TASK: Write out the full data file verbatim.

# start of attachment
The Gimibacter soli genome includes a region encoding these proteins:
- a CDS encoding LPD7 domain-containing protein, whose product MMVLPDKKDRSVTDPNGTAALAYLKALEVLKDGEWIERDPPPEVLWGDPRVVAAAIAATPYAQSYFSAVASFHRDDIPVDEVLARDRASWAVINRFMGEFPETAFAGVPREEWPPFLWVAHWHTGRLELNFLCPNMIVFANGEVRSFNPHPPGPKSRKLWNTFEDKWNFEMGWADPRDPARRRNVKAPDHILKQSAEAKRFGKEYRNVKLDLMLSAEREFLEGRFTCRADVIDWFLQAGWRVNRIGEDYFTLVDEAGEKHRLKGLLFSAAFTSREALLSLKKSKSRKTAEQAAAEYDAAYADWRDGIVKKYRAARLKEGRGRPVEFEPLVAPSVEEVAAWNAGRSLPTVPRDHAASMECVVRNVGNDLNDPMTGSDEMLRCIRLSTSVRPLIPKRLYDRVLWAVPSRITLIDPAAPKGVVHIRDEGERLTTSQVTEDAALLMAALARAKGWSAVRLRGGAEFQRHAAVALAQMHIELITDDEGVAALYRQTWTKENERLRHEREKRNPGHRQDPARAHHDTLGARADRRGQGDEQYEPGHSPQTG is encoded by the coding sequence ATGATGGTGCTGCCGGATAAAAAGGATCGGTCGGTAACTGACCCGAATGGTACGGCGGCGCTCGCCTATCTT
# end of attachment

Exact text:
The Gimibacter soli genome includes a region encoding these proteins:
- a CDS encoding LPD7 domain-containing protein, whose product MMVLPDKKDRSVTDPNGTAALAYLKALEVLKDGEWIERDPPPEVLWGDPRVVAAAIAATPYAQSYFSAVASFHRDDIPVDEVLARDRASWAVINRFMGEFPETAFAGVPREEWPPFLWVAHWHTGRLELNFLCPNMIVFANGEVRSFNPHPPGPKSRKLWNTFEDKWNFEMGWADPRDPARRRNVKAPDHILKQSAEAKRFGKEYRNVKLDLMLSAEREFLEGRFTCRADVIDWFLQAGWRVNRIGEDYFTLVDEAGEKHRLKGLLFSAAFTSREALLSLKKSKSRKTAEQAAAEYDAAYADWRDGIVKKYRAARLKEGRGRPVEFEPLVAPSVEEVAAWNAGRSLPTVPRDHAASMECVVRNVGNDLNDPMTGSDEMLRCIRLSTSVRPLIPKRLYDRVLWAVPSRITLIDPAAPKGVVHIRDEGERLTTSQVTEDAALLMAALARAKGWSAVRLRGGAEFQRHAAVALAQMHIELITDDEGVAALYRQTWTKENERLRHEREKRNPGHRQDPARAHHDTLGARADRRGQGDEQYEPGHSPQTG is encoded by the coding sequence ATGATGGTGCTGCCGGATAAAAAGGATCGGTCGGTAACTGACCCGAATGGTACGGCGGCGCTCGCCTATCTT